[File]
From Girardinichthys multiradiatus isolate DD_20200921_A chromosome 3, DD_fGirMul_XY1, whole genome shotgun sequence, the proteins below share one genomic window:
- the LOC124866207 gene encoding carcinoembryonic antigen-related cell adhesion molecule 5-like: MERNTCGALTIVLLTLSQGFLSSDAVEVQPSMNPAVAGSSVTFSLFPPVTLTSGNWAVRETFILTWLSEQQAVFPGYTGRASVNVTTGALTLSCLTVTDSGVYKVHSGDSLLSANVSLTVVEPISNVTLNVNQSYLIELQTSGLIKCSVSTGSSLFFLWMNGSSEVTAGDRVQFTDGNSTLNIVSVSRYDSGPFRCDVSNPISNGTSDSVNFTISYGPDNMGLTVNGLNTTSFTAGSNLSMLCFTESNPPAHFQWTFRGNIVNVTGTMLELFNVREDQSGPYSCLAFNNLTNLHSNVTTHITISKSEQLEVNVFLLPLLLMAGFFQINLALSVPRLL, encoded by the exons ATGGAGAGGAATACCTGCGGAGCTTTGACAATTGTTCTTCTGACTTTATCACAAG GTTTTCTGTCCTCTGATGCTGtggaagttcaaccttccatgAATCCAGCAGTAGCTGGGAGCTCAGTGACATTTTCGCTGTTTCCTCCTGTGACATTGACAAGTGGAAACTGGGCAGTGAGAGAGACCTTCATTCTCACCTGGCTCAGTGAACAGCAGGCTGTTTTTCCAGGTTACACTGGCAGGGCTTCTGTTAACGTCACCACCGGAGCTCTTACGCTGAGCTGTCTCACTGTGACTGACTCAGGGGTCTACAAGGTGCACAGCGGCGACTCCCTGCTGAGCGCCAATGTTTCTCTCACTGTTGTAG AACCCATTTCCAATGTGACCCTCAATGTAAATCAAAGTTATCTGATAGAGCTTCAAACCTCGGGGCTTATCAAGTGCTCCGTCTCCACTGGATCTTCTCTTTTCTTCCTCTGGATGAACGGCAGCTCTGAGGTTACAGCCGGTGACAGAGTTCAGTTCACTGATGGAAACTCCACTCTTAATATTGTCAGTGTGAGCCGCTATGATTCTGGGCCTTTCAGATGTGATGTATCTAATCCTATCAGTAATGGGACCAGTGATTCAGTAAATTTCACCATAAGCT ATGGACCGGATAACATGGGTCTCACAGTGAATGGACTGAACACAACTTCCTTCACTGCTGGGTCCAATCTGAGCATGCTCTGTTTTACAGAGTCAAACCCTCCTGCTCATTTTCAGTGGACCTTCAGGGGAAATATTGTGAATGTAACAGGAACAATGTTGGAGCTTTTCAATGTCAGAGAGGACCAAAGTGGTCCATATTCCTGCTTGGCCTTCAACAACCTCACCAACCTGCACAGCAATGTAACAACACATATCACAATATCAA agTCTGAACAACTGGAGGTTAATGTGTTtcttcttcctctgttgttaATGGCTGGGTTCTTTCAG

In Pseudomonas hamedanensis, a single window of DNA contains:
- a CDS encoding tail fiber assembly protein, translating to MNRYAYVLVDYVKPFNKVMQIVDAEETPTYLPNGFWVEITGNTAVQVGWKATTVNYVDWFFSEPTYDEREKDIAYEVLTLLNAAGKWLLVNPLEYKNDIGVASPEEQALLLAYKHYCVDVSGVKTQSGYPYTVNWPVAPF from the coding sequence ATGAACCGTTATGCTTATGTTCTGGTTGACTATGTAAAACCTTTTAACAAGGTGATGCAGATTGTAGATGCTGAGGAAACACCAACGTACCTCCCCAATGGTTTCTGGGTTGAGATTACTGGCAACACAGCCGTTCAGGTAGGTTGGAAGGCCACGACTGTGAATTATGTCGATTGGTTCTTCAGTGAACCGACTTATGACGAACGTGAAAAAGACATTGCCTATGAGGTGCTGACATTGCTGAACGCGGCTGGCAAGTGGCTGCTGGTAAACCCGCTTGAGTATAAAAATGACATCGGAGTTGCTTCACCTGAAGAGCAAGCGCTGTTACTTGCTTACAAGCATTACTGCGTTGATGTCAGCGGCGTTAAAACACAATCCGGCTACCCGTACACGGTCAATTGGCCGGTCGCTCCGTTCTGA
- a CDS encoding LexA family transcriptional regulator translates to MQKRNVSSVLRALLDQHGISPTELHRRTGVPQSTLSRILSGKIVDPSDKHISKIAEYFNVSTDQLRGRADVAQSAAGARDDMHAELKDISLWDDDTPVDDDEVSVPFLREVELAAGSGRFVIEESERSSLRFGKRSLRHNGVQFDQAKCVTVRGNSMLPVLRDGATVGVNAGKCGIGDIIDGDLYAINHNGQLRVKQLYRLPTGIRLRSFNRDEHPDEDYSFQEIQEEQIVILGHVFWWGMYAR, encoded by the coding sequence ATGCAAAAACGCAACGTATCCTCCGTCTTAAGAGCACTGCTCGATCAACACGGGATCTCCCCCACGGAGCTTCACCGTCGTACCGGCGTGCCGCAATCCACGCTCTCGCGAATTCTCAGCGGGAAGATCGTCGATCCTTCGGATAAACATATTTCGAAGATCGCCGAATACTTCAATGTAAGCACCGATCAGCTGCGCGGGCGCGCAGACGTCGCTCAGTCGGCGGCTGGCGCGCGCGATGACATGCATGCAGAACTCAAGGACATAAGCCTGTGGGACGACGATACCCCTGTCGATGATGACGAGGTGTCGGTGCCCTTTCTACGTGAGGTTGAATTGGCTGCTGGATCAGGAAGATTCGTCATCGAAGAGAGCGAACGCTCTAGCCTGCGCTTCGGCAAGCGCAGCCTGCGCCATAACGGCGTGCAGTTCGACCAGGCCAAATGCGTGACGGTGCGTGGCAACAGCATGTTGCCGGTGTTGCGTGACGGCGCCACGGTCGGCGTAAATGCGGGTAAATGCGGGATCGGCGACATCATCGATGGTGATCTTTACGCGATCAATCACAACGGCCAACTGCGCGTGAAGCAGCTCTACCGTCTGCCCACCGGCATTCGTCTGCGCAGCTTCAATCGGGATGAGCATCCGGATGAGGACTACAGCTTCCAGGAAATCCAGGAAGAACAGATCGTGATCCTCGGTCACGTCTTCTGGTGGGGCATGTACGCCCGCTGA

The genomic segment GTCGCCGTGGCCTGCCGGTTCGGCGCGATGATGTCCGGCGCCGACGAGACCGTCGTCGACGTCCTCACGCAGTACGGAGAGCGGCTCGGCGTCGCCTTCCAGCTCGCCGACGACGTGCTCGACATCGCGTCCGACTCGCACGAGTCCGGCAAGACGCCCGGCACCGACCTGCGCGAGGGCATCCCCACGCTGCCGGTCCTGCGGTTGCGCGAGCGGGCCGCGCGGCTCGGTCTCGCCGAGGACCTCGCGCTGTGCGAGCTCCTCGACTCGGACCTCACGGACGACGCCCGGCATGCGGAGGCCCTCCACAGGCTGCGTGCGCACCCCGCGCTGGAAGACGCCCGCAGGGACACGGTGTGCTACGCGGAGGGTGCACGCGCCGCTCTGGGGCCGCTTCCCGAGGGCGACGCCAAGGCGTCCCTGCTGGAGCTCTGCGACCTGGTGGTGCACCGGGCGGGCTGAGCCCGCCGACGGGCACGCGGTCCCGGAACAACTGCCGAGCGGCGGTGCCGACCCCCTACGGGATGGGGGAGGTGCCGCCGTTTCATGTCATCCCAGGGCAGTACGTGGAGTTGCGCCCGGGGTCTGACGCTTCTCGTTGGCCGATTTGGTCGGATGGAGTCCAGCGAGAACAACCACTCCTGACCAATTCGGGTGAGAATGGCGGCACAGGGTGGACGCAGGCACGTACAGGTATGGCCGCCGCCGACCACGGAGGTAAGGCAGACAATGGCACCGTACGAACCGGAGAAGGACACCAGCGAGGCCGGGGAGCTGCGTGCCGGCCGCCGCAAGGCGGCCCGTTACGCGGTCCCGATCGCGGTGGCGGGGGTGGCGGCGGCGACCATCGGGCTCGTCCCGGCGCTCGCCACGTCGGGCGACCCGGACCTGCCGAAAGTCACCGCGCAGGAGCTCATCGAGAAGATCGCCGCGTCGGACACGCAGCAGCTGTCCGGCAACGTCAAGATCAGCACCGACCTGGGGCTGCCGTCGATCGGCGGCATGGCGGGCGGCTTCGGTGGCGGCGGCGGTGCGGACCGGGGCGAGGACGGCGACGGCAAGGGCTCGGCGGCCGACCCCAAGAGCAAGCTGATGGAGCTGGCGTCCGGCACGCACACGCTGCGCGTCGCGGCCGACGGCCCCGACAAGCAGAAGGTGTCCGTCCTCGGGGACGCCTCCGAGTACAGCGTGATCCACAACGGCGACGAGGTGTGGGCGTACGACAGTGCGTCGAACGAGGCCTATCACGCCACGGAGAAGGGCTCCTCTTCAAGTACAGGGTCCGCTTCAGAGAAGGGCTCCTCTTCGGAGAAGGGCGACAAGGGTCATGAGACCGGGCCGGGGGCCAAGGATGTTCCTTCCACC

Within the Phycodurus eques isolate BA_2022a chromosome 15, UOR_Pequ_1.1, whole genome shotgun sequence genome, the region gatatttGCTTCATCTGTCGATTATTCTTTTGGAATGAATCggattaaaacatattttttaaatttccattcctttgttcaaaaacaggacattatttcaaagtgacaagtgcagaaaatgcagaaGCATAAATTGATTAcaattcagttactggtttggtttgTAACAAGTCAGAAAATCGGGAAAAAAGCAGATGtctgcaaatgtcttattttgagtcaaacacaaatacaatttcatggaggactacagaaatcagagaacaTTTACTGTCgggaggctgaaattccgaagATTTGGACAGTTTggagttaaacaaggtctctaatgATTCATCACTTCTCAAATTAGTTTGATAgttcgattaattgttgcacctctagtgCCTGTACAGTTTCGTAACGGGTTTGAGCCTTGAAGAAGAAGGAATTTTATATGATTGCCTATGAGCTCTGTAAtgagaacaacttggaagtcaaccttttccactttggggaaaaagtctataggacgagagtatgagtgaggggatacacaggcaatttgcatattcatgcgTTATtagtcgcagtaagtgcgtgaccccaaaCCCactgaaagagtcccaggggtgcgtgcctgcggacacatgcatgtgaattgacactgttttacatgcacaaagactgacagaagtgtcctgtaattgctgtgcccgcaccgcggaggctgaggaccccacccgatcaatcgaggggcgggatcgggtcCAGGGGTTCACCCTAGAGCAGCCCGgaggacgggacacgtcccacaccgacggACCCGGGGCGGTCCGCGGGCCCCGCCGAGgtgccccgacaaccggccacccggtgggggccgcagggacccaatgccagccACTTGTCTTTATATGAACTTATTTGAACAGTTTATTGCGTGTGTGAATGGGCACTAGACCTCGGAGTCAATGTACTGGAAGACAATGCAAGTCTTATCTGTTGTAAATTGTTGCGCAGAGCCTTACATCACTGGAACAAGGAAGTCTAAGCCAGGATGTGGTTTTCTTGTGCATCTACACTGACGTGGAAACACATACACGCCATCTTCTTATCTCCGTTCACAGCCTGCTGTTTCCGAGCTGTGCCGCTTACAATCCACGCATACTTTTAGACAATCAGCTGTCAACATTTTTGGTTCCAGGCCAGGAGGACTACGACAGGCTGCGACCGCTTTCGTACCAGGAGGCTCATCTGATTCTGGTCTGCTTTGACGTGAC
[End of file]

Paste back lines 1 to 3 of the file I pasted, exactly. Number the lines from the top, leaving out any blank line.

From Girardinichthys multiradiatus isolate DD_20200921_A chromosome 3, DD_fGirMul_XY1, whole genome shotgun sequence, the proteins below share one genomic window:
- the LOC124866207 gene encoding carcinoembryonic antigen-related cell adhesion molecule 5-like: MERNTCGALTIVLLTLSQGFLSSDAVEVQPSMNPAVAGSSVTFSLFPPVTLTSGNWAVRETFILTWLSEQQAVFPGYTGRASVNVTTGALTLSCLTVTDSGVYKVHSGDSLLSANVSLTVVEPISNVTLNVNQSYLIELQTSGLIKCSVSTGSSLFFLWMNGSSEVTAGDRVQFTDGNSTLNIVSVSRYDSGPFRCDVSNPISNGTSDSVNFTISYGPDNMGLTVNGLNTTSFTAGSNLSMLCFTESNPPAHFQWTFRGNIVNVTGTMLELFNVREDQSGPYSCLAFNNLTNLHSNVTTHITISKSEQLEVNVFLLPLLLMAGFFQINLALSVPRLL, encoded by the exons ATGGAGAGGAATACCTGCGGAGCTTTGACAATTGTTCTTCTGACTTTATCACAAG GTTTTCTGTCCTCTGATGCTGtggaagttcaaccttccatgAATCCAGCAGTAGCTGGGAGCTCAGTGACATTTTCGCTGTTTCCTCCTGTGACATTGACAAGTGGAAACTGGGCAGTGAGAGAGACCTTCATTCTCACCTGGCTCAGTGAACAGCAGGCTGTTTTTCCAGGTTACACTGGCAGGGCTTCTGTTAACGTCACCACCGGAGCTCTTACGCTGAGCTGTCTCACTGTGACTGACTCAGGGGTCTACAAGGTGCACAGCGGCGACTCCCTGCTGAGCGCCAATGTTTCTCTCACTGTTGTAG AACCCATTTCCAATGTGACCCTCAATGTAAATCAAAGTTATCTGATAGAGCTTCAAACCTCGGGGCTTATCAAGTGCTCCGTCTCCACTGGATCTTCTCTTTTCTTCCTCTGGATGAACGGCAGCTCTGAGGTTACAGCCGGTGACAGAGTTCAGTTCACTGATGGAAACTCCACTCTTAATATTGTCAGTGTGAGCCGCTATGATTCTGGGCCTTTCAGATGTGATGTATCTAATCCTATCAGTAATGGGACCAGTGATTCAGTAAATTTCACCATAAGCT ATGGACCGGATAACATGGGTCTCACAGTGAATGGACTGAACACAACTTCCTTCACTGCTGGGTCCAATCTGAGCATGCTCTGTTTTACAGAGTCAAACCCTCCTGCTCATTTTCAGTGGACCTTCAGGGGAAATATTGTGAATGTAACAGGAACAATGTTGGAGCTTTTCAATGTCAGAGAGGACCAAAGTGGTCCATATTCCTGCTTGGCCTTCAACAACCTCACCAACCTGCACAGCAATGTAACAACACATATCACAATATCAA agTCTGAACAACTGGAGGTTAATGTGTTtcttcttcctctgttgttaATGGCTGGGTTCTTTCAG

In Pseudomonas hamedanensis, a single window of DNA contains: